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Ecological Degradation due to Globalization
Globalization has led to many technological advancements; connecting people from all around the world and propelling us to new monetary heights. With rapid economic growth and successful industrialization, it’s easy to overlook the harmful ecological effects of globalization. From deforestation to global warming and climate change, globalization has an undeniable footprint in our environment’s degradation. Rapid globalization has increased global demand leading to inflated production and accelerated consumption of natural resources. As our global economy continues to swell, we fail to remember that the source of our fortune is the environment to which we defile.
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In recent years, global environmental issues like climate change and transboundary pollution has gained a lot of attention and has inspired a lot of concern. The UN Food and Agricultural Organization, in 2005, reported that every year around 18 million acres of the world’s forests are lost due to deforestation. Forest trees play an essential role in stable ecosystems and the global atmospheric make-up. Trees absorb carbon dioxide and release oxygen in a process called photosynthesis. When they are cleared, whether it be by being cut down or burned, they release carbon dioxide into the air. According to The Union of Concerned Scientist, deforestation contributes to 3 billion tons of carbon dioxide a year, which is about 10% of all global warming emissions (Union of Concerned Scientist, 2013). Global warming has a significant effect on our environment and impacts all other facets of our ecological industries. Issues like these forces people to recognize the intricate connection we all have due to the planet we share; yet, humans continue to ignore this interdependence and proceeds with the attack on the Earth’s ecosystems to maintain a profligate way of living.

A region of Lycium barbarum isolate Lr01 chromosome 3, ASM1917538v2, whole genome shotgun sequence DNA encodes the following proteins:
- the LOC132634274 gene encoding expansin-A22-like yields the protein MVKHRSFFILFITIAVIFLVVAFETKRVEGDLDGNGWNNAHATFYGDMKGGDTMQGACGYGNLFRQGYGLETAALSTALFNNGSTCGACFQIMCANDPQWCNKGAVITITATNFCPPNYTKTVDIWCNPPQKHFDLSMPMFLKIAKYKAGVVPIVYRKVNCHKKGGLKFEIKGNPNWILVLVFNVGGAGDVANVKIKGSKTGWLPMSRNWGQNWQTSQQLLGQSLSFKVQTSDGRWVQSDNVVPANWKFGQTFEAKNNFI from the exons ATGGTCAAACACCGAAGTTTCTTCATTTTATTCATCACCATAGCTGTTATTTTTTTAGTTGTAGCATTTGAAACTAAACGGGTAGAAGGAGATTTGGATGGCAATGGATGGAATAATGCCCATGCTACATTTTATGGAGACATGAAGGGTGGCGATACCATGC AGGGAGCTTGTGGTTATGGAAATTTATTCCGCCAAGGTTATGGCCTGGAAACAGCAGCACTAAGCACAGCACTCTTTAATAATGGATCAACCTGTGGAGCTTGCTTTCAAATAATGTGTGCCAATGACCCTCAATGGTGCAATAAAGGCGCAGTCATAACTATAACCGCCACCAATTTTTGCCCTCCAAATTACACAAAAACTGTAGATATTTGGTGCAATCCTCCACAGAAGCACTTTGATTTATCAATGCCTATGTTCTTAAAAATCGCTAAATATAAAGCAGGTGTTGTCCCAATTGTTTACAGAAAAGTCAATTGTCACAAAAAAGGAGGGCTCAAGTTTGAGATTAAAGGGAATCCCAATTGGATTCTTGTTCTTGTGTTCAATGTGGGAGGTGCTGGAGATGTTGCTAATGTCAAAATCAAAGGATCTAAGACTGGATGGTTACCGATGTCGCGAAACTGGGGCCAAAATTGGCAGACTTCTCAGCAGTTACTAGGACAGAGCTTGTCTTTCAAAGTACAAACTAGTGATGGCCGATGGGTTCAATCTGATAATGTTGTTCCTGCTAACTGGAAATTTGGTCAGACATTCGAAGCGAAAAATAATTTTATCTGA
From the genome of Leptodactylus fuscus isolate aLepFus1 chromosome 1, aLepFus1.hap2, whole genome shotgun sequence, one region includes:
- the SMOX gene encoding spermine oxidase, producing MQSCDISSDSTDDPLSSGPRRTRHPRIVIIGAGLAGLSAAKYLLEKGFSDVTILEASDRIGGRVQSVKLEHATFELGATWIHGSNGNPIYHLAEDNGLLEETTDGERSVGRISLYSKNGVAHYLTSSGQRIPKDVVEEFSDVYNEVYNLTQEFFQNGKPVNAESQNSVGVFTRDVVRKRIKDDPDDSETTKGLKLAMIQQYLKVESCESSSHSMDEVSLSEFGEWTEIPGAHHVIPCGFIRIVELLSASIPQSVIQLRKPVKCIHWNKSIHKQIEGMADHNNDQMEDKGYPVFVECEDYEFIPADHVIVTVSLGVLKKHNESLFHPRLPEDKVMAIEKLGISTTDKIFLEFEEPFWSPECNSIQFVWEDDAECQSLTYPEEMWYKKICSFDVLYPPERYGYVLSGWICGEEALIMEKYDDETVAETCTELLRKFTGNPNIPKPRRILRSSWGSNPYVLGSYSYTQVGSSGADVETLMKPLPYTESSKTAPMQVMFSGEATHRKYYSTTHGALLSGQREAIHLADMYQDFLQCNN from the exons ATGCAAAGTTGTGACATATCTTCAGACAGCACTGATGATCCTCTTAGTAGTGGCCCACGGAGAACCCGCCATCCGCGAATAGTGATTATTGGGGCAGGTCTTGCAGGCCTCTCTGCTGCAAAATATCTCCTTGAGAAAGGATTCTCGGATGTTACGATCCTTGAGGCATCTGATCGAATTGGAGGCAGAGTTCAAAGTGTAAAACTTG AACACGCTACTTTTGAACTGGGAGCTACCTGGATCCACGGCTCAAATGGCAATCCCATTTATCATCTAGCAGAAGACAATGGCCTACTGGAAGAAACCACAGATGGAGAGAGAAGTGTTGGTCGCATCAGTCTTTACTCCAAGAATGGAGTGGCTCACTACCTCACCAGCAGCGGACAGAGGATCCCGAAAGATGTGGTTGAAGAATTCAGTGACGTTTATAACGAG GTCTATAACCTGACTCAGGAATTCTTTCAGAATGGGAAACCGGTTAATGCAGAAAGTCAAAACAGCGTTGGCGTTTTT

I agree with:
Chanda, N. (2007). The Double Edge of Globalization. In N. Chanda, Bound Together: How Traders, Preachers, Adventurers, and Warriors Shaped Globalization. New Haven: Yale University Press.
Nayan Chanda is the founder and former editor-in-chief of YaleGlobal Online, an online magazine that publishes articles about globalization. Chanda reported as the Indochina Correspondent for the Hong Kong-based Far Eastern Economic Review until 1980. In 1980, he was appointed Diplomatic Correspondent. In 2005 he won the Shorenstein Prize which honors which honors a journalist not only for a distinguished body of work but also for the way it has helped an American audience understand the complexities of Asia. He is the author of several books and articles that cover the economic and political subjects that span from Asia, through India, and in the United States.
In 2007 Chanda released a book, “Bound Together: How Traders, Preachers, Adventurers, and Warriors Shaped Globalization”. In this book Chanda covers the origin and growth of globalization; from medieval merchants, missionaries and adventurers to current day multi-billion-dollar industries. He delicately introduces each new instrument that has helped propel globalization to where it is now. He implies that the development and adoption of the internet, multinational corporations, and non-governmental organizations indicate that people all over the world have always been tied together.